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Urbahn marks 40 years with July 4th fireworks display

Border Days: ‘Rocket’s Red Glare’

John Urbahn with several dozen mortar tubes to be used in the July 4 Grangeville fireworks display.

Photo by Andrew Ottoson
John Urbahn with several dozen mortar tubes to be used in the July 4 Grangeville fireworks display.


John Urbahn holds a squib, used to set off fireworks.

— When John Urbahn started pitching in to help with the Border Days fireworks show, he helped his dad, Bob Urbahn, set up and launch a much smaller booming, glittering display than will be seen at the GHS football field this Independence Day. It has been four decades of joy for John Urbahn, who is about to mark his 40th year launching the July 4 fireworks with the Grangeville Volunteer Fire Department.

Bob Urbahn was the Grangeville Merchants’ man for the job, which involved burying steel mortar tubes and hand-lighting each of about 150 shells. Learning to launch shells as a young man launched John into pyrotechnics.

“He did it because someone had to do it,” John Urbahn said of his dad’s approach. “It was before the fire department was involved, and he was real safety-conscious about it.”

Then, as now, the fireworks had two main parts – a lift charge and a burst charge. The lift charge connected to an ignition fuse, and when the lift charge popped, it would light the timing fuse that passes the spark to the shell’s explosive innards. Being contained in a part-buried tube, the lift charge would propel the shell skyward. The shell would rise and rise, to a height controlled not only by the size of the lift charge, but also by the delay dictated by the timing fuse. When the spark reached the core, the burst charge would light and propel all the little glowing bits everyone in the crowd would see flying out in a thousand directions.

Assuming, of course, nothing went wrong.

“We were shooting a show in Nezperce one year, and somebody put one in the tube upside down,” Urbahn recalled.

He was jarred, but otherwise uninjured.

“It mushroomed out the bottom of it, no more than a few feet away from me,” he said. “That’s why we buried them, as a precaution.”

That was 30 years ago, and the shells, tubes and ignition fuses have all changed over time. The tubes and fuses have changed perhaps more than the shells. The shells now explode in interesting patterns – smiley faces, stars and such. The tubes are now wrapped fiberglass, having switched from steel to thermoplastic ABS to cardboard. The new fuses – which are triggered electronically – have made a big difference in the size of the Grangeville show. Urbahn and his crew launched about 700 shells last year, and are poised to launch about 800 this year.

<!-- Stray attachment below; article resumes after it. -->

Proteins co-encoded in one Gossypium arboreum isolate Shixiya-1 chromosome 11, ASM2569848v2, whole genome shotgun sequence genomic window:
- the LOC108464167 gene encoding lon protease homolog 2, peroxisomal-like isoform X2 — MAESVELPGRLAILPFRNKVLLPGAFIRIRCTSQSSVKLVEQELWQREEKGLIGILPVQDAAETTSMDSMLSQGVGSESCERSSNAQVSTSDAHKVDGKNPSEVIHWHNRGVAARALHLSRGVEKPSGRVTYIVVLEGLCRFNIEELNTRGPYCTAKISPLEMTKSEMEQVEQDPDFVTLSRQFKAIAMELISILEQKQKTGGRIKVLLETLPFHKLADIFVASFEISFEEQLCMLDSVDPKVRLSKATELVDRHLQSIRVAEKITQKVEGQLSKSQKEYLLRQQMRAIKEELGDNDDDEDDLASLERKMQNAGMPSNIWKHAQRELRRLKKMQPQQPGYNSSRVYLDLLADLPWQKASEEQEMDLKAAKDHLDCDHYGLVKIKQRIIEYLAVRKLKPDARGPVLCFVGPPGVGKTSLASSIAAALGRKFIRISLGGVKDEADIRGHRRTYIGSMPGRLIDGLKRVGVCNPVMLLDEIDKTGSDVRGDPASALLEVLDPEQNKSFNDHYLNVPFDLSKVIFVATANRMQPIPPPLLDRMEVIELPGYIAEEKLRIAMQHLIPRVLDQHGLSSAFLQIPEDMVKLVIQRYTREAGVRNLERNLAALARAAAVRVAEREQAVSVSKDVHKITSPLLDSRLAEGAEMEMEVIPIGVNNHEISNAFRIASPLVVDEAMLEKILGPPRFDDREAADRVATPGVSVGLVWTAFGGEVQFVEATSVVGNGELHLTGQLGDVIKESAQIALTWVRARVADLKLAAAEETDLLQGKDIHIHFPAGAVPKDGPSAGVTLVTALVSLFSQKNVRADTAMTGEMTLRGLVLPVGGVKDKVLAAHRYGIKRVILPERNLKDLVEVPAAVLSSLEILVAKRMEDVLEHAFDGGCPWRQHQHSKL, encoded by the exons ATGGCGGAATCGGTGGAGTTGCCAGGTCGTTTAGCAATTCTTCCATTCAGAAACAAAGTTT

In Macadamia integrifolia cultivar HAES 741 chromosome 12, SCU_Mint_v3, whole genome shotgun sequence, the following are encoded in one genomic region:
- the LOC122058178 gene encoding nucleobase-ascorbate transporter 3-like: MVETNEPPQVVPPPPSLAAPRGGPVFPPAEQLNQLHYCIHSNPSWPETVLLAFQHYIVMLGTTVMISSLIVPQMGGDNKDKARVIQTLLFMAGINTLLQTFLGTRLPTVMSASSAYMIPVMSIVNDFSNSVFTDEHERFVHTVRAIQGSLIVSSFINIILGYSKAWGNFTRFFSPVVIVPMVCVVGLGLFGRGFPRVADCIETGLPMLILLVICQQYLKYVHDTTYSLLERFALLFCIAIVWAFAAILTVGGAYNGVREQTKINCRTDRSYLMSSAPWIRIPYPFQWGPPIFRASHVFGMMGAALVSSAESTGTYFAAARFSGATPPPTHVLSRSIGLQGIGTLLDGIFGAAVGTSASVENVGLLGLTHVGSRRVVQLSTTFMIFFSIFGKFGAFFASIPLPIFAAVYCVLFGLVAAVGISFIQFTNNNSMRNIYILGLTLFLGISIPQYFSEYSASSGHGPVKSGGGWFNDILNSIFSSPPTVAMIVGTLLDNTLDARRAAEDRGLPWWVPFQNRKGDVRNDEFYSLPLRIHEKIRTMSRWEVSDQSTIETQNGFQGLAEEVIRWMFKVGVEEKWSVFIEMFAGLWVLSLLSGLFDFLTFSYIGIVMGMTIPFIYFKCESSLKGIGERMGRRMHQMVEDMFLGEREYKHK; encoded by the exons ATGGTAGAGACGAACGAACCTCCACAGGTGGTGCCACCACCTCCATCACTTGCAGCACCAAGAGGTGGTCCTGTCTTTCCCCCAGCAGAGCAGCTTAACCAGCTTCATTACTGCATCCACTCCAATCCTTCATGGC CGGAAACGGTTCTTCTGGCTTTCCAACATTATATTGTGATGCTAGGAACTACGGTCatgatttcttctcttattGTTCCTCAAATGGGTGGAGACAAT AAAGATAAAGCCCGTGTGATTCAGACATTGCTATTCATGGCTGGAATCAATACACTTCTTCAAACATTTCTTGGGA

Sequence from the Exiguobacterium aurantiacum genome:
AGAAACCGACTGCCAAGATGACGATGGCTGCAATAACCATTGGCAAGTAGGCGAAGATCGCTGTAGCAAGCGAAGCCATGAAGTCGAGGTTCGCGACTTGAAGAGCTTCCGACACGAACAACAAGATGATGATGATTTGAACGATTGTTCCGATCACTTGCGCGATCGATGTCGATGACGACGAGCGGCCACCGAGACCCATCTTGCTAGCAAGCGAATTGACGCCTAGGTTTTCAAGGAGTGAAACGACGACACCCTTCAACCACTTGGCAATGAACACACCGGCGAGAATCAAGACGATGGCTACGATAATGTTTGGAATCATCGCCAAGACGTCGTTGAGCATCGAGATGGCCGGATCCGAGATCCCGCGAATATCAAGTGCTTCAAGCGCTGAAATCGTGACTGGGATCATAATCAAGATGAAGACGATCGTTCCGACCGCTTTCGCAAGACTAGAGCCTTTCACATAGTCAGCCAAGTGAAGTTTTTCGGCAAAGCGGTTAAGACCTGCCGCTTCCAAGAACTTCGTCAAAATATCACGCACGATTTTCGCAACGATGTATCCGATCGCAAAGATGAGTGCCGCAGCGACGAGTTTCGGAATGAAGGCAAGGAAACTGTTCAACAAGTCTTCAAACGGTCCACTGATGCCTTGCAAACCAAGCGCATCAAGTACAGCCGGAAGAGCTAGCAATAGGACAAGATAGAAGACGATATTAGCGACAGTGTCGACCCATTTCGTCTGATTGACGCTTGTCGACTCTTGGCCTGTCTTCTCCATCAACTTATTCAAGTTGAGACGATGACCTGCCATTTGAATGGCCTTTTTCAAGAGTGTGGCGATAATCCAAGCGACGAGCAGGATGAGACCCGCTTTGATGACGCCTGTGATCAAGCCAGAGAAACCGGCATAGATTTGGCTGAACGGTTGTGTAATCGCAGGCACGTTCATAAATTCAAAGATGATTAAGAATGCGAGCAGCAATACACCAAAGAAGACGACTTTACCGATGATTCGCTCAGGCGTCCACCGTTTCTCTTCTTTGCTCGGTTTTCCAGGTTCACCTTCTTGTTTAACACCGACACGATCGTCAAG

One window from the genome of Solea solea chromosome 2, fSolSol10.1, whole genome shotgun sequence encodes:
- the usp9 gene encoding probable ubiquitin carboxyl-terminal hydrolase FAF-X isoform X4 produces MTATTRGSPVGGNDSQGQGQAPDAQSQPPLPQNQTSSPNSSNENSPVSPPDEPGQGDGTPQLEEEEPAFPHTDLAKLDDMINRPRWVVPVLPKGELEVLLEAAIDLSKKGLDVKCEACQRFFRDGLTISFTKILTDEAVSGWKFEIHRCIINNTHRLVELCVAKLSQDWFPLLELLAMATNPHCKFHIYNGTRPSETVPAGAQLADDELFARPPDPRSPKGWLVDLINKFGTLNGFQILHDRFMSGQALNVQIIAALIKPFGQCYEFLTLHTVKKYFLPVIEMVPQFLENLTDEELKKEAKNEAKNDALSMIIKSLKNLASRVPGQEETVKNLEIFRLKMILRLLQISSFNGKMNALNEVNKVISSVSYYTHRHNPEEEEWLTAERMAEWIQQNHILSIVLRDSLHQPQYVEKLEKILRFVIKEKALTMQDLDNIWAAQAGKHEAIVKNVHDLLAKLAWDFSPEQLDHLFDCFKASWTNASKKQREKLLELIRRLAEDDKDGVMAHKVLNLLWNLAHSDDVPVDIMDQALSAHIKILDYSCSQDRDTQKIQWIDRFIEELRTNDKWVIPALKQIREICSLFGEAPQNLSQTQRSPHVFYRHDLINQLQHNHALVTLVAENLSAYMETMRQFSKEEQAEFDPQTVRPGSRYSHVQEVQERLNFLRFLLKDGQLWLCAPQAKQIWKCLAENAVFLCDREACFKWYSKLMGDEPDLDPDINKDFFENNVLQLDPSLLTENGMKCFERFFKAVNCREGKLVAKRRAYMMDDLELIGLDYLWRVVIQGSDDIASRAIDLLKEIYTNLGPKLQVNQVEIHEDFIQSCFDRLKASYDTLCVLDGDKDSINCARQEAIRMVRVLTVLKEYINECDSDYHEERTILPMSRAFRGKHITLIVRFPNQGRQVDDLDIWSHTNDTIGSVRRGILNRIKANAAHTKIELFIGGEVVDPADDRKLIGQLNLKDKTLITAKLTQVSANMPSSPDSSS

On June 21, Urbahn’s garage was bustling, as several scores of rows of colorful tubes were strapped together to form a dozen racks. Before the switch to electronic firing, it took 15 men working in three-man teams to launch the show: one man to clean the tube, one man to load the tube and one man to light the fuse.

The accident at Nezperce was “the only time I ever saw one blow out like that,” Urbahn said. “It wakes you up if it goes off next to you.”

A more common kind of misfire – a low break – is when a shell, for whatever reason, fails to climb high enough, or otherwise bursts too low to the ground. They had one low break last year, and have seen fewer of them in recent years. The quality of the fireworks has been strong since the switch to electronics, Urbahn said, not only in terms of the behind-the-scenes things he has seen, but also in terms of the aesthetic things those who watch and listen can see for themselves.

As for the best place to watch, Urbahn said the high school football field is without a doubt the place to be.

“We see headlights from people parking up on the hills south of town,” Urbahn said, “but the fireworks must look pretty small from up that far away.”

Electronics greatly reduced the amount of manpower required, from a typical crew size of 15 a decade ago to a crew of five or six more recently. Pre-planning has also made a huge difference, and averted trouble when the electronics failed two years ago. They resorted to hand-lighting the show, and the shells went off the same as they always have.

Urbahn pointed out one area where the electronic method has made a very big improvement: at the rodeo.

“I’ve started every performance of every rodeo for more than 40 years,” Urbahn said of the salute he fires just as the National Anthem winds up and the gate opens with the day’s first bucking horse. “We used to hand-light them, but the timing was terrible. Now I have a switch. I cut the timing fuse way down, and when I hit the switch, it goes immediately.”

The salute – the one that makes a quick flash and a very big boom – never fails to put a charge into the livestock, the cowboys or the crowd. The biggest boomers Urbahn has ever seen were at the Western Pyrotechnic Association convention at Lake Havasu, which he has attended three times in the last eight years, where they set off “gas bombs” so big the shock sets off car alarms.

Types commonly seen in Grangeville include peonies, bees, willows and crossettes, and in Grangeville, the shells range in size from two to eight inches.

Apart from keeping up with technological changes and organizing the physical work involved, Urbahn is a steward of the money that goes into the show.

“With donations from Friends of the Fireworks and many other donations, we were able to spend $2,000 more this year than last year,” Urbahn said. “With inflation it’s more expensive all the time.”

Someday, Grangeville’s existing setup will become obsolete – but with private and volunteer support and so much long-learned know-how, the event is sure to continue to be a blast far into the foreseeable future.


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